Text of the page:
I will treat calls to ρ as constant time in the subsequent analyses, although the present implementation does depend on q, under the assumption that q will remain fixed, typically between 30 and 64, and that in this range the memory overhead of the stored values ρstore is moderate.

Low-level parallel computing of ρ(a,i) using 64 bit words

Algorithm 1 works by processing one bit at a time. When doing this, the average number of steps required to compute ρ(a,i) is proportional to the distance, q, between the stored values. It is, however, possible to parallell process these bit operations and thus exploit that e.g. a 64 bit processor can process a 64 bit word in one operation.

One such method is described in the Additional file 1, in which the number of steps for processing one word of data is proportional to the alphabet size σ. This method requires that the flags indicating if a E j for consecutive j are stored in one word, and the same for the group end flags f j , so that the data for an entire interval of j positions can be retrieved from memory in a single operation. A replacement for Algorithm 1, provided in the Additional file 1, will then compute arbitrary ρ(a,i) from one word of containing in-edge data for the letter a and one word with group end flags, allowing a distance q=64−σ+1 between stored values: reducing the distance below this has no benefit.

The present Java implementation, however, does not use this approach.

Construction of the kFM-index

The main bottleneck at present consist of constructing the kFM-index from the strings. The provided algorithm in which the strings are partitioned into subsets, each subset converted to kFM-indices, and these kFM-indices recursively merged together, introduces substantial overhead in terms of memory and in computational time during construction.

In the FM-index setting, where n=N, a similar approach would have required time O(n lnn): if we split the data into 2 r sets, each iteration merges these pairwise using time O(n) per round, with r rounds required. However, for the kFM-index, in the initial steps when the sequences are partitioned, the total number of vertices may be much greater due to k−1-words present multiple times in the reads and thus entering into a large number of the subset kFM-indexes. The time consumption may therefore increase by a factor proportional to the coverage and become of order O(N k σ lg(n m)) where N = S is the total size of the sequence data and m is the number of partitions into which it is divided.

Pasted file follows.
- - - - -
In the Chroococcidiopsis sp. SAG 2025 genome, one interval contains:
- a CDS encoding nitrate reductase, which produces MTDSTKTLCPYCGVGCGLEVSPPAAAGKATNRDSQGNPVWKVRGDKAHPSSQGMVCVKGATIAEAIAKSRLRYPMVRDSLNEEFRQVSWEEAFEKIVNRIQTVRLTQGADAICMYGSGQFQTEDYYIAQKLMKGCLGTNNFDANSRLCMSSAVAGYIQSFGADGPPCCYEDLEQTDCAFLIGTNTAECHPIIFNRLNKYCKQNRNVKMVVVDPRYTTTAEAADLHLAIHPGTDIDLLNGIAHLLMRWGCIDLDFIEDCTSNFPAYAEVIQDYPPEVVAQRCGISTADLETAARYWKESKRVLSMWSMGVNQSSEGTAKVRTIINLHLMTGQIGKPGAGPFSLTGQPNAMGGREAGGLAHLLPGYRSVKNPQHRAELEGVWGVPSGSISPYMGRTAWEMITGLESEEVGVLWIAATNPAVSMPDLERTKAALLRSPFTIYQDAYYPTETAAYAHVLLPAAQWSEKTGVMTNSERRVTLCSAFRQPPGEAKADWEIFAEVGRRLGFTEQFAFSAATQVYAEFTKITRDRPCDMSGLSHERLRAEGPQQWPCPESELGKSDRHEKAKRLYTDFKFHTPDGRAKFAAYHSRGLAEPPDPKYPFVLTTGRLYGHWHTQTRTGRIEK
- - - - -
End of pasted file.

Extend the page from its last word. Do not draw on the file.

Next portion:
The algorithm for merging kFM-indexes could most likely be improved substantially, and the Java implementation provided is far from optimal: neither in terms of speed, nor in memory usage. Some minor improvements have been made in the implementation, reducing the number of calls to ρ when certain conditions are met (see Additional file 1 for details). However, even with further improvements, the method of partitioning and pairwise merging is inherently slow.

The construction of the kFM-index may be split up and run on separate CPUs; even the final mergers of two kFM-indexes can be split up, e.g. into σ r different threads based on the first r levels of recursion. However, if the reads have high coverage, each of the subset kFM-indexes may already contain many of the same high-coverage vertices, and thus require almost as much memory and processing power as the final kFM-index.

For constructing the Burrows-Wheeler transform and the FM-index, there are more efficient algorithms [19, 20] which rely on reformulating the Burrows-Wheeler transform in terms of a shorter sequence over a larger alphabet. These do not easily generalise to the kFM-index. In particular, a k-word in the original kFM-index may correspond to multiple different sequence locations, and these may appear as several different k-words in the the reformulated sequences. However, I have some hope that the induced sorting approach [19, 21] may be adapted, although perhaps not quite as successfully as for the FM-index.

An alternative approach to kFM-index construction in memory is to split the reads up into edges representing the k-words of the sequences, and use the disk to help make a sorted list. A simple way to do this can be to partition the read data into parts that are small enough that the in-edge set can be stored as k-words and sorted in memory, write each partition to disk as a single file, and then merge these files to construct the final kFM-index. While this may require substantial temporary disk space, particularly for high coverage sequence data, it will most likely be much faster than the in-memory construction of the kFM-index presently implemented. This approach could also be divided between several computers.

Use with large alphabets

The algorithms, and the Java implementation, have been written with small alphabets in mind: in particular, DNA with σ=4. Technically, they work for general alphabets, although the Java implementation cannot at present handle alphabets with σ > 63 since the vertex data are packed into a 64 bit word. However, the routines for merging two kFM-indexes involve iterating over the entire alphabet, adding a time factor σ to the merge procedure. For large alphabets, one might store the in-edge data in a more compact form than a bit vector, and could identify the relevant letters without having to check them one by one.